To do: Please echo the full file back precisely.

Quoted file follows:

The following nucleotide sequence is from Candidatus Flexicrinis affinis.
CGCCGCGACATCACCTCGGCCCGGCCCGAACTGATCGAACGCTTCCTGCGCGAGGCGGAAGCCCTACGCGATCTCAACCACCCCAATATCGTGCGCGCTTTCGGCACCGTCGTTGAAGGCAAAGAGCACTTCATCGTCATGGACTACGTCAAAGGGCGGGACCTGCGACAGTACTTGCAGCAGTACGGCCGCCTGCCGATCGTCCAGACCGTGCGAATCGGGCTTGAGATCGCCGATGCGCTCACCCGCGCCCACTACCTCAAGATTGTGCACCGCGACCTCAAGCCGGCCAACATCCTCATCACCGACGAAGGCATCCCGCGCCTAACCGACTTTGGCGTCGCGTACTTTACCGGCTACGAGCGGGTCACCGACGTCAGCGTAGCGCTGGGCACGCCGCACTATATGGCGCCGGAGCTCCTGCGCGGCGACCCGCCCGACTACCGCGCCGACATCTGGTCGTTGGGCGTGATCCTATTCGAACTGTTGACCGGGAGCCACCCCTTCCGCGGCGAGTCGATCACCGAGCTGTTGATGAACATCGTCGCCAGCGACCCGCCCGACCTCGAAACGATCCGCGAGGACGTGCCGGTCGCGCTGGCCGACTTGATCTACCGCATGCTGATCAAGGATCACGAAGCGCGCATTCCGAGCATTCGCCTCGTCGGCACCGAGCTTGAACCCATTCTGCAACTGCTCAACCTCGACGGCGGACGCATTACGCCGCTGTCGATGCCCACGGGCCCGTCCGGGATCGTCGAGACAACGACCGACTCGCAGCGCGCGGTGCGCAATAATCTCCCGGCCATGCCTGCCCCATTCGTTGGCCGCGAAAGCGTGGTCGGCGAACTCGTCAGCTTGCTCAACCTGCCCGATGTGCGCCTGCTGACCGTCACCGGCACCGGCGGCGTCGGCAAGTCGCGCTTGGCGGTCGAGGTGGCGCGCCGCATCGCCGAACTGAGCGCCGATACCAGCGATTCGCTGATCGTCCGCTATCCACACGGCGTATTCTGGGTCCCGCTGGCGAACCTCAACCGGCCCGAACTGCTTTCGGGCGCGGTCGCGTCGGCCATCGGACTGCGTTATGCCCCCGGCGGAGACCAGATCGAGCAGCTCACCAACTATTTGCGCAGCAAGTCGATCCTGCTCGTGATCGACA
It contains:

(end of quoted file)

The following nucleotide sequence is from Candidatus Flexicrinis affinis.
CGCCGCGACATCACCTCGGCCCGGCCCGAACTGATCGAACGCTTCCTGCGCGAGGCGGAAGCCCTACGCGATCTCAACCACCCCAATATCGTGCGCGCTTTCGGCACCGTCGTTGAAGGCAAAGAGCACTTCATCGTCATGGACTACGTCAAAGGGCGGGACCTGCGACAGTACTTGCAGCAGTACGGCCGCCTGCCGATCGTCCAGACCGTGCGAATCGGGCTTGAGATCGCCGATGCGCTCACCCGCGCCCACTACCTCAAGATTGTGCACCGCGACCTCAAGCCGGCCAACATCCTCATCACCGACGAAGGCATCCCGCGCCTAACCGACTTTGGCGTCGCGTACTTTACCGGCTACGAGCGGGTCACCGACGTCAGCGTAGCGCTGGGCACGCCGCACTATATGGCGCCGGAGCTCCTGCGCGGCGACCCGCCCGACTACCGCGCCGACATCTGGTCGTTGGGCGTGATCCTATTCGAACTGTTGACCGGGAGCCACCCCTTCCGCGGCGAGTCGATCACCGAGCTGTTGATGAACATCGTCGCCAGCGACCCGCCCGACCTCGAAACGATCCGCGAGGACGTGCCGGTCGCGCTGGCCGACTTGATCTACCGCATGCTGATCAAGGATCACGAAGCGCGCATTCCGAGCATTCGCCTCGTCGGCACCGAGCTTGAACCCATTCTGCAACTGCTCAACCTCGACGGCGGACGCATTACGCCGCTGTCGATGCCCACGGGCCCGTCCGGGATCGTCGAGACAACGACCGACTCGCAGCGCGCGGTGCGCAATAATCTCCCGGCCATGCCTGCCCCATTCGTTGGCCGCGAAAGCGTGGTCGGCGAACTCGTCAGCTTGCTCAACCTGCCCGATGTGCGCCTGCTGACCGTCACCGGCACCGGCGGCGTCGGCAAGTCGCGCTTGGCGGTCGAGGTGGCGCGCCGCATCGCCGAACTGAGCGCCGATACCAGCGATTCGCTGATCGTCCGCTATCCACACGGCGTATTCTGGGTCCCGCTGGCGAACCTCAACCGGCCCGAACTGCTTTCGGGCGCGGTCGCGTCGGCCATCGGACTGCGTTATGCCCCCGGCGGAGACCAGATCGAGCAGCTCACCAACTATTTGCGCAGCAAGTCGATCCTGCTCGTGATCGACA
It contains: